Anti-matter around Earth 'discovered'
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Planetary scientists claim to have for the first time spotted a thin band of anti-matter particles, called anti-protons, enveloping the Earth.
The find, published in the 'Astrophysical Journal Letters', confirms theoretical work that predicted the Earth's magnetic field could trap antimatter, according to a team led by the University of Bari.
The astronomers say that a small number of anti-protons lie between the Van Allen belts of trapped 'normal' matter.
The anti-protons were spotted by the Pamela satellite launched in 2006 to study the nature of high-energy particles from the Sun and from beyond our Solar System – so-called cosmic rays, the 'BBC' reported.
These cosmic ray particles can slam into molecules that make up the Earth's atmosphere, creating showers of particles. Many of the cosmic ray particles or these 'daughter' particles they create are caught in Van Allen belts, doughnut-shaped regions where the Earth's magnetic field traps them.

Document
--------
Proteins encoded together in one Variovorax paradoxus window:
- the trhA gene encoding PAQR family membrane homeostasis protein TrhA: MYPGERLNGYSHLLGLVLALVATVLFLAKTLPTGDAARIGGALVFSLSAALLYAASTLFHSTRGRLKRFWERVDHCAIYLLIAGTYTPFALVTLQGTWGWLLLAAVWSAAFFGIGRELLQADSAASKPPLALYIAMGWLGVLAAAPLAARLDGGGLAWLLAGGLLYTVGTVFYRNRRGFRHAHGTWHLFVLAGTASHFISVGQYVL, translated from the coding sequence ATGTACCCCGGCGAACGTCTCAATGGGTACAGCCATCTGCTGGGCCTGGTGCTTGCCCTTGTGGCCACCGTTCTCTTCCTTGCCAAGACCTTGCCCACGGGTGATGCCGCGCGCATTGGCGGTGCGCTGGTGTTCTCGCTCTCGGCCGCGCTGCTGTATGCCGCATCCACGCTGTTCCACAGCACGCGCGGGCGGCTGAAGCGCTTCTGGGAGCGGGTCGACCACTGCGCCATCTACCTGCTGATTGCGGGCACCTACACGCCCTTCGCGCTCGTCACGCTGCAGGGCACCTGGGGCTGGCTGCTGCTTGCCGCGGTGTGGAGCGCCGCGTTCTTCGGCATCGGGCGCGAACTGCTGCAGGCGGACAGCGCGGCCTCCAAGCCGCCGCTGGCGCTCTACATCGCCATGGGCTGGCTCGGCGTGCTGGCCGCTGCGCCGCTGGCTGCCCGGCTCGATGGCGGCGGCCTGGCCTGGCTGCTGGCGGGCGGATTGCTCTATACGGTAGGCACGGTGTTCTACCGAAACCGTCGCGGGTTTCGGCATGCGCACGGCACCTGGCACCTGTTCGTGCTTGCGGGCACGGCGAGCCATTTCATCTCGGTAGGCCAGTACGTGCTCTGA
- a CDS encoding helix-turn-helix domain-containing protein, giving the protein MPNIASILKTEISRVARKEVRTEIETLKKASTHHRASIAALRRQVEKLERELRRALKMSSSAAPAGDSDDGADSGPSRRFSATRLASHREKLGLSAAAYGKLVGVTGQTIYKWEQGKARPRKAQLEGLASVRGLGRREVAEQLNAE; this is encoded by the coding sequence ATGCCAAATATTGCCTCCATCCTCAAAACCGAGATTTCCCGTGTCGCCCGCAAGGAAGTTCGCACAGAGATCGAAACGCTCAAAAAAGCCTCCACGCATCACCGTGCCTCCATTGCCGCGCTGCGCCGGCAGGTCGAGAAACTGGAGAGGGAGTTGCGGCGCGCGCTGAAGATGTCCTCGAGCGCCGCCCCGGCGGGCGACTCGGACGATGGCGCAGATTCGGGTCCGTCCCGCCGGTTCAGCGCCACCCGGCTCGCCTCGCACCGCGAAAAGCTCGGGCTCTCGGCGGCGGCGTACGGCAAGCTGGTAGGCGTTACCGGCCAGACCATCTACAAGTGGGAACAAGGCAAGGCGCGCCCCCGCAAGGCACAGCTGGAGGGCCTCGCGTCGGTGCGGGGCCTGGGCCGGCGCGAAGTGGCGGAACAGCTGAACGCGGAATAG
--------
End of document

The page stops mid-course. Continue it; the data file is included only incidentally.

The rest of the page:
The new analysis shows that when Pamela passes through a region called the South Atlantic Anomaly, it sees thousands of times more anti-protons than are expected to come from normal particle decays, or from elsewhere in the cosmos.
The astronomers say this is evidence that bands of anti -protons, analogous to Van Allen belts, hold anti-protons in place -- at least until they encounter the normal matter of atmosphere, when they 'annihiliate' in a flash of light.
"The band is the most abundant source of anti-protons near the Earth", said Alessandro Bruno, team member.
"Trapped anti-protons can be lost in the interactions with atmospheric constituents, especially at low altitudes where the annihilation becomes the main loss mechanism. Above altitudes of several hundred kilometres, the loss rate is significantly lower," he added.